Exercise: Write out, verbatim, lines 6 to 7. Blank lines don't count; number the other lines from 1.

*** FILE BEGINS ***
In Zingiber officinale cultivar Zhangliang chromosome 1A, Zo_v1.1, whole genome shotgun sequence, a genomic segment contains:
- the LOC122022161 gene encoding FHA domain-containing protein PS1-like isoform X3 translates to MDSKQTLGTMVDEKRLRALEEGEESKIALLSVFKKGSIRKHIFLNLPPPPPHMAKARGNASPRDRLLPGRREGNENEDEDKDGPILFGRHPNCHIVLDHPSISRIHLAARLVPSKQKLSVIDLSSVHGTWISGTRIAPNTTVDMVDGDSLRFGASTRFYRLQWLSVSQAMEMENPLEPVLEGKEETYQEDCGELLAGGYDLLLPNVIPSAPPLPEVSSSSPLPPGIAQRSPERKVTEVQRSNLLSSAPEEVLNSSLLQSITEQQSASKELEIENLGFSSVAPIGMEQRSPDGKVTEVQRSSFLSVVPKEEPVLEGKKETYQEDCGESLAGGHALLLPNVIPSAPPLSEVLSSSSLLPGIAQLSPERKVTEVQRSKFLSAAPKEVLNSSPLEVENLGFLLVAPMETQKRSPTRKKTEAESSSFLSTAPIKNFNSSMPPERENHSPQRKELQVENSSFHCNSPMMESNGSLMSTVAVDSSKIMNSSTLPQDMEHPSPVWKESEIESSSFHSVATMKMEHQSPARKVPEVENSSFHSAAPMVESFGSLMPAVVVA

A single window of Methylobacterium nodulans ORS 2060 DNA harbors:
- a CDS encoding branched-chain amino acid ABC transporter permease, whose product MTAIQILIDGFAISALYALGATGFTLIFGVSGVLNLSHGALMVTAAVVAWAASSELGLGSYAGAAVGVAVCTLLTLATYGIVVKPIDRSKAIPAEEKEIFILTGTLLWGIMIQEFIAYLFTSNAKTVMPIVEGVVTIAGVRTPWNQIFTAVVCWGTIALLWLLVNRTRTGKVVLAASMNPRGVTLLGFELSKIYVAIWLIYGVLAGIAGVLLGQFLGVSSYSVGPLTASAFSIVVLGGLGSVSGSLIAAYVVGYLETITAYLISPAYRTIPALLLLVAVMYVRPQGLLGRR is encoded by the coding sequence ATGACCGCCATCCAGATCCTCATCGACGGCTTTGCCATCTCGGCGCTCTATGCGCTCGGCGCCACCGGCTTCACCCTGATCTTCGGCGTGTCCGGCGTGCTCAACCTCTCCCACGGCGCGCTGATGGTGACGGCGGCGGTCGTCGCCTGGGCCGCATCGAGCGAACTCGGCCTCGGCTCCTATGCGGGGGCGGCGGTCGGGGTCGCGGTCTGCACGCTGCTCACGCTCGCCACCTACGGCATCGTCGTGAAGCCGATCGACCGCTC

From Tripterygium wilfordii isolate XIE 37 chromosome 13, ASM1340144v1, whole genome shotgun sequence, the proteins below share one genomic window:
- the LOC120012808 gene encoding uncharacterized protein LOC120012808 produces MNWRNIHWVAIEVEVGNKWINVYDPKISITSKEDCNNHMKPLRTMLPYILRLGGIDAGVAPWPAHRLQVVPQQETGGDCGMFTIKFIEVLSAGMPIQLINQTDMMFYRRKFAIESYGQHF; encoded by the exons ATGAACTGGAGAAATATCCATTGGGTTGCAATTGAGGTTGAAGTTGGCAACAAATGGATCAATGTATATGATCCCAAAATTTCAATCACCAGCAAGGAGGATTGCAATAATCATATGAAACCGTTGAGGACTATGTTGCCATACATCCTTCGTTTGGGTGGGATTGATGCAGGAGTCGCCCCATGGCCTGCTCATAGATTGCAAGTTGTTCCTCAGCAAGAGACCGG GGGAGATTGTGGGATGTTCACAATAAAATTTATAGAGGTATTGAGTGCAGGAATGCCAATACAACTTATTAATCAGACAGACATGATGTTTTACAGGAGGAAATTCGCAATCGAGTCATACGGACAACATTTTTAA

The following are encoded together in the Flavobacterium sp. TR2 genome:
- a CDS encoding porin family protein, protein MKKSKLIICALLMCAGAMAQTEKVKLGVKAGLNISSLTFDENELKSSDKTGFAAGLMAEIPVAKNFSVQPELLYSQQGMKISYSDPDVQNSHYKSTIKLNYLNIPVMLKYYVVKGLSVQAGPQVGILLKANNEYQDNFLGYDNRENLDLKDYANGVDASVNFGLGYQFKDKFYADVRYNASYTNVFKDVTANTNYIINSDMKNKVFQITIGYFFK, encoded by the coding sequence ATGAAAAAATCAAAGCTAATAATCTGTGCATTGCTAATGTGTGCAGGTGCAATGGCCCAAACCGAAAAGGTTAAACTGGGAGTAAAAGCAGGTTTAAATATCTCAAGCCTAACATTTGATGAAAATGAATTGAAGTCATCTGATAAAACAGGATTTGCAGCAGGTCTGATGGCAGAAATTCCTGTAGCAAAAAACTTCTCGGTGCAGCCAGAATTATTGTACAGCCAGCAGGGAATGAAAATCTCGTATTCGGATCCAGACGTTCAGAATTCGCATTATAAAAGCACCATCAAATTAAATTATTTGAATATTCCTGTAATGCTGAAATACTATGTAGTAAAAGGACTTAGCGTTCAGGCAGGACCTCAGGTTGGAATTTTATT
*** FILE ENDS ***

- the LOC120012808 gene encoding uncharacterized protein LOC120012808 produces MNWRNIHWVAIEVEVGNKWINVYDPKISITSKEDCNNHMKPLRTMLPYILRLGGIDAGVAPWPAHRLQVVPQQETGGDCGMFTIKFIEVLSAGMPIQLINQTDMMFYRRKFAIESYGQHF; encoded by the exons ATGAACTGGAGAAATATCCATTGGGTTGCAATTGAGGTTGAAGTTGGCAACAAATGGATCAATGTATATGATCCCAAAATTTCAATCACCAGCAAGGAGGATTGCAATAATCATATGAAACCGTTGAGGACTATGTTGCCATACATCCTTCGTTTGGGTGGGATTGATGCAGGAGTCGCCCCATGGCCTGCTCATAGATTGCAAGTTGTTCCTCAGCAAGAGACCGG GGGAGATTGTGGGATGTTCACAATAAAATTTATAGAGGTATTGAGTGCAGGAATGCCAATACAACTTATTAATCAGACAGACATGATGTTTTACAGGAGGAAATTCGCAATCGAGTCATACGGACAACATTTTTAA

The following are encoded together in the Flavobacterium sp. TR2 genome: